AGA lauds feds’ offshore crackdown efforts


The US government is stepping up enforcement of crackdowns on unregulated offshore gaming sites, a move gaming advocacy groups lauded Monday during an industry conference.

LAS VEGAS- American Gaming Association officials commended the federal government’s efforts to enforce prohibitions on illegal, unregulated offshore gaming sites. There has been a solid response from the US Department of Justice, AGA Vice President Casey Clark said during Monday’s Global Gaming Expo conference, as the industry looks to make meaningful moves on unlicensed operators.

The AGA formally pushed the DOJ to better prohibit unregulated online as well as in-person gaming in a public letter published earlier this year. A bipartisan group of members of Congress also pushed the Justice Department in a letter published this summer.

“We received a formulaic response as you’d expect because there’s a lot going on the Justice Department these days,” Clark said Monday. “But we have had a lot of opportunities to engage with the FBI and we’re taking this as a real opportunity to engage. I think we’re going to see much more enforcement.”

Cracking down on illegal gaming operations has been a major priority for the AGA. Though legal online sports betting and casino gaming has grown in recent years, with more than 30 states with some form of legal sportsbooks and six with digital casino gaming, industry officials estimate the majority of digital gaming is still conducted through unlicensed operators.

“While the challenge of illegal gambling is not new, the brazen and coordinated manner in which it occurs—both online and in communities—has elevated this problem to a level that requires significant federal attention,” AGA President and CEO Bill Miller wrote in an April letter. “We urge the Department to make it a priority to act…to protect American consumers, crack down on illegal operators, and enforce federal regulations.”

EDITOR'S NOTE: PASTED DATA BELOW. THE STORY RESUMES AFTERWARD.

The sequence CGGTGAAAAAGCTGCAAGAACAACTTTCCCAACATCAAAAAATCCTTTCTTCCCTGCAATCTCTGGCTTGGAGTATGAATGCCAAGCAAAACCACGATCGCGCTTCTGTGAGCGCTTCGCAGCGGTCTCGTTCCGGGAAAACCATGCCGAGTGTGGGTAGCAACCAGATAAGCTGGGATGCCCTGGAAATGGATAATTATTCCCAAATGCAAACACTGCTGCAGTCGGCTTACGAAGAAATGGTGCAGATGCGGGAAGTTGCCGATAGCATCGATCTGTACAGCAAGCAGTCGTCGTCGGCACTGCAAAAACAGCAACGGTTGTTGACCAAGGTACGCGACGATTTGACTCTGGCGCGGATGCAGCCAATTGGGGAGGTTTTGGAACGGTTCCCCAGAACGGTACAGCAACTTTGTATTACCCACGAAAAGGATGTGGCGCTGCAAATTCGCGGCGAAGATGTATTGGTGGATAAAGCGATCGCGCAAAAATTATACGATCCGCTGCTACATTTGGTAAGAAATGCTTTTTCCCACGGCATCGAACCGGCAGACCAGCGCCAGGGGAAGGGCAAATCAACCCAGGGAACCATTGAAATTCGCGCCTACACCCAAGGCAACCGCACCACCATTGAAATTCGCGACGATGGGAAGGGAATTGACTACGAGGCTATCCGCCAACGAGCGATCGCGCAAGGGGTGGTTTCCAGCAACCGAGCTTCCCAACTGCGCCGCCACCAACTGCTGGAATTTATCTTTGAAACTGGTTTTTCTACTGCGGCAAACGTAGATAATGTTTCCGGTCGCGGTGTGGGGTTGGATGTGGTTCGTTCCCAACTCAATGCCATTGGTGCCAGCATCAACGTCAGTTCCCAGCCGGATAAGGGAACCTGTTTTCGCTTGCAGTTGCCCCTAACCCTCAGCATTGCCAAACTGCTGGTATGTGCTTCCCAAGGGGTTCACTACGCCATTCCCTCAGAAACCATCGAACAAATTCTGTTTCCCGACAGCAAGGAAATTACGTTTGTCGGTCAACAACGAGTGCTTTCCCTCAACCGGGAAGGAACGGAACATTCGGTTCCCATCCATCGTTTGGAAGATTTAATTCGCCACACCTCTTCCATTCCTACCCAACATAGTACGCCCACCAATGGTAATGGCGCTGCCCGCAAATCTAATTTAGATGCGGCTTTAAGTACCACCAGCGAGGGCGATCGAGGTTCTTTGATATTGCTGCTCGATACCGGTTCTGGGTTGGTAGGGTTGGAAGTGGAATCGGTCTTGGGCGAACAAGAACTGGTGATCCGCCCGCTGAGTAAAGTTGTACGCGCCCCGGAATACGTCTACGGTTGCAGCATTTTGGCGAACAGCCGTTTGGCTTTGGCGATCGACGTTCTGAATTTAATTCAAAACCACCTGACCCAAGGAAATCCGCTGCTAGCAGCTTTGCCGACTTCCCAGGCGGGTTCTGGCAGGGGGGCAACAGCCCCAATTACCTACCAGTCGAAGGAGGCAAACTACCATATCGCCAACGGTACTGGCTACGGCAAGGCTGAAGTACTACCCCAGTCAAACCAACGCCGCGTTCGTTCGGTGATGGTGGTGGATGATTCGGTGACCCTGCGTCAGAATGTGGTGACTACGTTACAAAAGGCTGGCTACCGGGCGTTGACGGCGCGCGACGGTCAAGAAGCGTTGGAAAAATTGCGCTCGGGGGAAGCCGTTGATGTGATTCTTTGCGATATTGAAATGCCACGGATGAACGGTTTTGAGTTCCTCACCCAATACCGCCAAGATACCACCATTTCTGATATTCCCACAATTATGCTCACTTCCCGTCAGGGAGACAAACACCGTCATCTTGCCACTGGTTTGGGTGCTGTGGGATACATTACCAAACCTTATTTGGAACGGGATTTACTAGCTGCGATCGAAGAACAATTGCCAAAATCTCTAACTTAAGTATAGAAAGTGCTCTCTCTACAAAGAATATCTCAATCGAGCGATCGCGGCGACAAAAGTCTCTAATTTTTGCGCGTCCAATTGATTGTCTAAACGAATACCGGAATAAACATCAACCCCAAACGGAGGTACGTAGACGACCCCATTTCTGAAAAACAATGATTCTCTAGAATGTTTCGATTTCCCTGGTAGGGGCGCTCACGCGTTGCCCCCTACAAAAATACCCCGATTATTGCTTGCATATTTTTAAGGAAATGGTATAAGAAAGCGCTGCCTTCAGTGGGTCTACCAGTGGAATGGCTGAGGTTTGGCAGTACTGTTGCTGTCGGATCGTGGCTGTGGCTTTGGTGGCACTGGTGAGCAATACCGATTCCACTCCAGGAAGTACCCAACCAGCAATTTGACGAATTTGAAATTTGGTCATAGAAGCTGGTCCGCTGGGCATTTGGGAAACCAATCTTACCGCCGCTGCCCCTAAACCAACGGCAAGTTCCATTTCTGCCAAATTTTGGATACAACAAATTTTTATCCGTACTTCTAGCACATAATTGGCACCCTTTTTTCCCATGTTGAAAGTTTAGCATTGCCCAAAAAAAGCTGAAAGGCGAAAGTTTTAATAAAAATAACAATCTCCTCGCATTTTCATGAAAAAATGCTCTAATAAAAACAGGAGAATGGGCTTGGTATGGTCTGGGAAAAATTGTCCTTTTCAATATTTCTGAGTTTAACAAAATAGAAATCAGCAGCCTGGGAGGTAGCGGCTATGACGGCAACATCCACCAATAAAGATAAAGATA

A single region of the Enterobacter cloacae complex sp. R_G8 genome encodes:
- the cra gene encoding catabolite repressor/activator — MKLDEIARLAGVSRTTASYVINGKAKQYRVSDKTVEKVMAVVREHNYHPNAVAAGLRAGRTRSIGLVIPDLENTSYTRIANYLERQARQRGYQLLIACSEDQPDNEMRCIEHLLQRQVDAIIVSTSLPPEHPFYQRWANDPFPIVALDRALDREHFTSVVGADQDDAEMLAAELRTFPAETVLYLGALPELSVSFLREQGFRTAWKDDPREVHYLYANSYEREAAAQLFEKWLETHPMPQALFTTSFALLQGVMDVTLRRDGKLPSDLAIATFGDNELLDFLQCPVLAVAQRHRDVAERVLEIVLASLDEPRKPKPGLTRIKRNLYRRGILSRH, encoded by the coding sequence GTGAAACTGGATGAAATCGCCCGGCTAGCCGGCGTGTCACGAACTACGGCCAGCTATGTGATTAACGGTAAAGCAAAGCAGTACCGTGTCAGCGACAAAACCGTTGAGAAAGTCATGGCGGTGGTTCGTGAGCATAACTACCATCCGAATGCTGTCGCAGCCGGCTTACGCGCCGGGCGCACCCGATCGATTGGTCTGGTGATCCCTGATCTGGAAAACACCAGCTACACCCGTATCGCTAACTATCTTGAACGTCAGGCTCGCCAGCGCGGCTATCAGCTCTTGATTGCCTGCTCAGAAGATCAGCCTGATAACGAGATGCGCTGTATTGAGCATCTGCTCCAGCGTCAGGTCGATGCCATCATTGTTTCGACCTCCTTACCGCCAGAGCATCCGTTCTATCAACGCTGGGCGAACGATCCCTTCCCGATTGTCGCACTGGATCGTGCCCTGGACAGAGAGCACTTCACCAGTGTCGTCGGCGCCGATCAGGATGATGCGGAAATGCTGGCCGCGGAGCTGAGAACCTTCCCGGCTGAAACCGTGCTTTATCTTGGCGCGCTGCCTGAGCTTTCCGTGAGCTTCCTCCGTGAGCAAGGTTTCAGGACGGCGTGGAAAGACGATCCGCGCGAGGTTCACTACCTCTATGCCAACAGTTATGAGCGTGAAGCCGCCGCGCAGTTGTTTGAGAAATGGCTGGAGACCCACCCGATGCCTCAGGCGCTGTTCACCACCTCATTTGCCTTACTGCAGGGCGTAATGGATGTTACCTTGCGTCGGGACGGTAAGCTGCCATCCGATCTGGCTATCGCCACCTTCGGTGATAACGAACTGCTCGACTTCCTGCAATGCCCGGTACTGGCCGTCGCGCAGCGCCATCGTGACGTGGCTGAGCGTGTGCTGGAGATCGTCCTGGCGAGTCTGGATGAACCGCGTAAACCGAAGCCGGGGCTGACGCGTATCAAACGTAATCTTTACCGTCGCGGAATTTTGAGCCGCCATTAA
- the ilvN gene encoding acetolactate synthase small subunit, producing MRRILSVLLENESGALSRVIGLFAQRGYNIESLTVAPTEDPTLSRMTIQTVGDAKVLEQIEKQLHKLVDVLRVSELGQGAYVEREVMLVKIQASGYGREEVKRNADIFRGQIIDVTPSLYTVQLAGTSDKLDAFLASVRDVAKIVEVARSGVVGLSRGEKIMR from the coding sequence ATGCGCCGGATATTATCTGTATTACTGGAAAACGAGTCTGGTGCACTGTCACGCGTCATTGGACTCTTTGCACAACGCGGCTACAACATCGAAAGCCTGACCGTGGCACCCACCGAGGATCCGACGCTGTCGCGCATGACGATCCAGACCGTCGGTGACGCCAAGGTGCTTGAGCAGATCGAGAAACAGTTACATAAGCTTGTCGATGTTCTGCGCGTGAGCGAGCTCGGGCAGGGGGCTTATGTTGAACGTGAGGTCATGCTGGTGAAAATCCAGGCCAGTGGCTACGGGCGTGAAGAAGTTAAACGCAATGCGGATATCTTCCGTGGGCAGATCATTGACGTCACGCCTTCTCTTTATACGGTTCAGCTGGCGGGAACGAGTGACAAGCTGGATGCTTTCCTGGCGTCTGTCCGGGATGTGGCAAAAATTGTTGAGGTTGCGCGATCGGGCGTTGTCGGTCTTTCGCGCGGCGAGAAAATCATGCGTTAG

Legal industry supporters have noted that not only are these offerings illegal, they also can hurt American customers. Sports bettors or iCasino players on unlicensed sites have no guarantee that their wagers will be honored or that they’ll receive payments.

AGA Vice President Casey Clark: “We have had a lot of opportunities to engage with the FBI and we’re taking this as a real opportunity to engage. I think we’re going to see much more enforcement.”

The AGA has asked federal officials to continue educating consumers on legal gaming options and the dangers associated with illegal operations. The group also asked authorities to investigate and indite major offshore operators that “openly violate federal and state laws,” according to the letter published earlier this year.

Many offshore sites have and continue to advertise in the US, confusing bettors who assume they are legal, regulated offerings. Studies show that even many frequent bettors don’t realize that betting with these unlicensed bookmakers is technically illegal.

In their letter to the Justice Department, members of Congress wrote that internet searches nationwide for offshore sportsbooks increased by almost 40% in 2021, outpacing searches for legal ones.

“These dangerous operators are not relegated to the dark web, but instead are easily accessed through any computer or smartphone,” wrote the group of more than two-dozen members of the House of Representatives. “This creates confusion for many consumers who may not even know they are wagering illegally.”

Both the AGA and Congressional delegations are pushing the feds to also crack down on unlicensed video lottery and gaming terminal machines, which act akin to slot machines and are in thousands of gas stations and truck stops nationwide. Like unlicensed offshore sites, these machines offer no consumer protections.

About the author

Ryan Butler

Ryan is a veteran sports betting and iGaming regulation and breaking news journalist based in the US. A two-time Associated Press Sports Editors award winner, he has reported on sports and politics since 2012. He has covered the gaming industry since 2018. Ryan graduated from the University of Florida with a major in Journalism and a minor in Sport Management.

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